Also affecting the RMB outlook in 2019 is deleveraging. As this will be a multi-year project and cannot be done without pain, the debt/GDP ratio must come down through a combination of economic growth, inflation, and debt workout. Other countries’ experience of debt reduction suggests that slightly higher inflation will make it less painful. This would imply a weaker exchange rate. China has many tools to stabilise the RMB in 2019 and even beyond, but the issue is at what cost?
On balance, we believe a slightly weaker RMB will bring greater economic benefits than maintaining a stable exchange rate. This may worry the other Asia Pacific economies, but if the exchange rate depreciates by five percent against the dollar in 2019 (see the section on Southeast Asia and India), the impact on regional economies will be manageable if China avoids abrupt revaluation. Unlike 1997, when emerging Asia was severely hit by drastic outflows of capital, most economies are in much stronger positions in their balance of payments and fiscal positions.
If Beijing can strike a balance between de-leveraging and economic growth, then a softer RMB exchange rate, so long as it is not a significant revaluation as in 1994, will have little impact on regional economies.
As 2018 drew to a close, India and South-East Asia confronted two burning issues: first, the trade tensions between China and the US and second, domestic structural reform.
The overall picture for ASEAN economies in 2019 is reasonably good. The South-East Asian nations are more exposed to the downsides of a trade war and could suffer material slowdowns in exports and investment, even as, on the domestic front, they seek to overcome various constraints on economic growth.
While global growth is slowing, the baseline case is for only a modest deceleration. The International Monetary Fund (IMF), in its January 2019 update, sees global economic growth at 3.5 percent, a tad less than the 3.7 percent of 2018. Chart 5 shows that the OECD lead indicator supports the case for global growth to moderate to just below a trend pace. Chart 6 illustrates that the all-important spill over into demand for the region’s exports through the trade channel also shows a manageable deceleration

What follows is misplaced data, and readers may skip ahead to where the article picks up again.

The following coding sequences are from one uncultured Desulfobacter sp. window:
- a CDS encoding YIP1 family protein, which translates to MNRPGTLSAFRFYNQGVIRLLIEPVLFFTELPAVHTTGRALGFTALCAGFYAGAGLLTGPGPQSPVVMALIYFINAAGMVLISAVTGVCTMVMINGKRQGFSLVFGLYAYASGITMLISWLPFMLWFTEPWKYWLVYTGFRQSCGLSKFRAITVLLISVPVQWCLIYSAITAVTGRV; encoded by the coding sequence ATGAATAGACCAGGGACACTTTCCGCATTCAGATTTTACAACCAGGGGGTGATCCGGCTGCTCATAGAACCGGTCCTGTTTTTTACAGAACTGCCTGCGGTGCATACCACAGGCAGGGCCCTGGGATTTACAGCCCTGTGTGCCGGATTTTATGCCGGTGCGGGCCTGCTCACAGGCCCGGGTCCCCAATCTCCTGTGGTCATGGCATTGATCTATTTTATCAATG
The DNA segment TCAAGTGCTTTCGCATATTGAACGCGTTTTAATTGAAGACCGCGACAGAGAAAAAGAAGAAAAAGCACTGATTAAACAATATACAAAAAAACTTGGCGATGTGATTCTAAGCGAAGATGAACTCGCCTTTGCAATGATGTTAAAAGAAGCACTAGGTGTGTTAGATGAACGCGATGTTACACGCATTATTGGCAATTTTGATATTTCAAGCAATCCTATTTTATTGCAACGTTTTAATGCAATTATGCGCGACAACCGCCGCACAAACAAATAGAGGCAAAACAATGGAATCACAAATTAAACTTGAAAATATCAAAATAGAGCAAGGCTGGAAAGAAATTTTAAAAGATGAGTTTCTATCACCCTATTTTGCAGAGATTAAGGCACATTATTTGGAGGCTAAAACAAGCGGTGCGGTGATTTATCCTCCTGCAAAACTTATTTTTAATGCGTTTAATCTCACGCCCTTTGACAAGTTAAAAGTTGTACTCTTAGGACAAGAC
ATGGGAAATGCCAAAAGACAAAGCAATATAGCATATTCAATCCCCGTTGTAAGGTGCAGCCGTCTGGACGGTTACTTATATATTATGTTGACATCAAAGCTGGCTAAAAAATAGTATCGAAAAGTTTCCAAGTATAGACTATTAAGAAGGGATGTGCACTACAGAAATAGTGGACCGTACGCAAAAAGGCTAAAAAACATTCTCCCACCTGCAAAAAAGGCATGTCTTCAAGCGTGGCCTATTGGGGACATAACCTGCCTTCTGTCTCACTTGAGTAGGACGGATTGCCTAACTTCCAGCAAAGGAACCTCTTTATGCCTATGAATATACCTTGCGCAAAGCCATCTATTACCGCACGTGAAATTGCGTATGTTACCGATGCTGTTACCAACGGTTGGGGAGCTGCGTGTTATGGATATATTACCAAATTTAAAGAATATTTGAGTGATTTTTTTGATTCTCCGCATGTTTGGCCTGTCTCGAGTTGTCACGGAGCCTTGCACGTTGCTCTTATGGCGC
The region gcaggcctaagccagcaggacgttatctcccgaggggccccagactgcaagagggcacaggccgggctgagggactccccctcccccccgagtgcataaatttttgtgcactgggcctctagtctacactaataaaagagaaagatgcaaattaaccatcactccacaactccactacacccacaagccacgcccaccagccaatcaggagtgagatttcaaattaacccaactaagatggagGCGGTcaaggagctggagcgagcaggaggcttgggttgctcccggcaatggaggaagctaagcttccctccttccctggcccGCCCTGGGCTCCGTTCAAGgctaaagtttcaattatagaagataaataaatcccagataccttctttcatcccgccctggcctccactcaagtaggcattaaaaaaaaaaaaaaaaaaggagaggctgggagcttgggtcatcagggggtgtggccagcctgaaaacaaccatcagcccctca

A US-China trade war would produce a drop in demand for intermediate goods exports from South-East Asian countries whose exporters are integrated into China-centred supply chains.
If investors start to believe that the trade war is a longer-term proposition, the consequences will be more severe for investment and business confidence. Global investors will become even more risk-averse, resulting in a substantial withdrawal of funds from regional bond, equity and other financial asset markets across the Asia-Pacific. That could also spark currency market pressures. As business confidence (especially in the trade-dependent ASEAN economies) falls, both domestic and foreign direct investors would defer or cancel hiring and investment plans, producing an even greater slowdown.
Another risk to South East Asia is China’s economy, which is slowing not only because of the trade tensions but of domestic factors.
Overall, we expect growth rates to decelerate slightly across most South-East Asian economies, although the impact of elections and monetary pressures in several could muddy the waters.
A slowdown in China could result in fewer Chinese tourists or Chinese students seeking to study in the region. Moreover, China is the single most important determinant of economically sensitive commodity prices that are key to the economic health of South-East Asian countries, falling prices such as for thermal coal, base metal and rubber could hurt.
China’s policy response to a slowdown will have important consequences for ASEAN and India, especially its approach to its currency. If the RMB were allowed to slide to, say, 7.3 against the US dollar, the shock to regional financial markets would be substantial. Panic selling, especially of more vulnerable currencies such as the Indonesian Rupiah and the Philippines Peso, could cause much damage.
If China implemented a depreciation in a gradual and measured fashion, telegraphing its intentions well in advance, the impact on ASEAN and India’s currencies would be more orderly and modest.
India would be less impacted by these downside risks because it is less reliant on upstream manufacturing. GDP growth in India is expected to hit 7.5 percent in 2019 with its economy rebounding after the shocks of demonetisation and the introduction of a Goods and Services Tax.
Moreover, we have seen a decline in the liquidity crunch generated by stresses in non-bank financial institutions, which will mean greater financial support for smaller businesses. Falling oil prices coupled with infrastructure and pre-election spending pledges and the many handouts in February’s budget – including income support for farmers, a new pension scheme for workers in the informal sector and tax breaks for the middle class – will also provide a buffer to the Indian economy.
The ASEAN economies will continue to benefit from supply side reforms to improve the ease of doing business, increasing their competitiveness. Lower oil prices will add to the positive outlook as most countries, apart from Malaysia, are net importers of oil and will benefit from the global growth resulting from easing oil prices. All this, together with a surge in spending on infrastructure, should strengthen the region’s resilience to external shocks.